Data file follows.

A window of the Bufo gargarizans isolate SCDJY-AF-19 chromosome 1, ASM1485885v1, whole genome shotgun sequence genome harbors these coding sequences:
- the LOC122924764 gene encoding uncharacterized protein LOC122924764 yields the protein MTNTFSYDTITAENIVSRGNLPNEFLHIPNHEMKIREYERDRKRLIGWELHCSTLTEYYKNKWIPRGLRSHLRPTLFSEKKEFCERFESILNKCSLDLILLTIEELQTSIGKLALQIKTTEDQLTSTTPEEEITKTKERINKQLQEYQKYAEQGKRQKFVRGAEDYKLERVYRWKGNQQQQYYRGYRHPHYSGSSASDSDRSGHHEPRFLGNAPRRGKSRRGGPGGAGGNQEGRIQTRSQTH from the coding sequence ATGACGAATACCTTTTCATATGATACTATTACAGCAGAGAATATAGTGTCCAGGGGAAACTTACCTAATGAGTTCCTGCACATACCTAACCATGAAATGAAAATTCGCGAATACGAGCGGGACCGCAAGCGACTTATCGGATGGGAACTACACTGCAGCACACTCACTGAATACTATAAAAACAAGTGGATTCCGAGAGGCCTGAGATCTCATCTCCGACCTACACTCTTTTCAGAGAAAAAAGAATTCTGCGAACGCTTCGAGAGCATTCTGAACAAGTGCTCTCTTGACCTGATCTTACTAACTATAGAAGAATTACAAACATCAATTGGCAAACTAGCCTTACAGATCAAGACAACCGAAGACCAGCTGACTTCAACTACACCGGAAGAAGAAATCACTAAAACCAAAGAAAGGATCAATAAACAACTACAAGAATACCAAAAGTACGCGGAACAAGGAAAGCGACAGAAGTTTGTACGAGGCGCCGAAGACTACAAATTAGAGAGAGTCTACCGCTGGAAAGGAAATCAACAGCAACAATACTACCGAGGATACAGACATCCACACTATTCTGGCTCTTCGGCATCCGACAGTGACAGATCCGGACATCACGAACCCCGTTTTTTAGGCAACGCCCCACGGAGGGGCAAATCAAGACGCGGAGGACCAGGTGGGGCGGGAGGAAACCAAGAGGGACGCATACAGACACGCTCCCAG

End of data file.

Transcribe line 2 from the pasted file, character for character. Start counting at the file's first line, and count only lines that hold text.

- the LOC122924764 gene encoding uncharacterized protein LOC122924764 yields the protein MTNTFSYDTITAENIVSRGNLPNEFLHIPNHEMKIREYERDRKRLIGWELHCSTLTEYYKNKWIPRGLRSHLRPTLFSEKKEFCERFESILNKCSLDLILLTIEELQTSIGKLALQIKTTEDQLTSTTPEEEITKTKERINKQLQEYQKYAEQGKRQKFVRGAEDYKLERVYRWKGNQQQQYYRGYRHPHYSGSSASDSDRSGHHEPRFLGNAPRRGKSRRGGPGGAGGNQEGRIQTRSQTH from the coding sequence ATGACGAATACCTTTTCATATGATACTATTACAGCAGAGAATATAGTGTCCAGGGGAAACTTACCTAATGAGTTCCTGCACATACCTAACCATGAAATGAAAATTCGCGAATACGAGCGGGACCGCAAGCGACTTATCGGATGGGAACTACACTGCAGCACACTCACTGAATACTATAAAAACAAGTGGATTCCGAGAGGCCTGAGATCTCATCTCCGACCTACACTCTTTTCAGAGAAAAAAGAATTCTGCGAACGCTTCGAGAGCATTCTGAACAAGTGCTCTCTTGACCTGATCTTACTAACTATAGAAGAATTACAAACATCAATTGGCAAACTAGCCTTACAGATCAAGACAACCGAAGACCAGCTGACTTCAACTACACCGGAAGAAGAAATCACTAAAACCAAAGAAAGGATCAATAAACAACTACAAGAATACCAAAAGTACGCGGAACAAGGAAAGCGACAGAAGTTTGTACGAGGCGCCGAAGACTACAAATTAGAGAGAGTCTACCGCTGGAAAGGAAATCAACAGCAACAATACTACCGAGGATACAGACATCCACACTATTCTGGCTCTTCGGCATCCGACAGTGACAGATCCGGACATCACGAACCCCGTTTTTTAGGCAACGCCCCACGGAGGGGCAAATCAAGACGCGGAGGACCAGGTGGGGCGGGAGGAAACCAAGAGGGACGCATACAGACACGCTCCCAG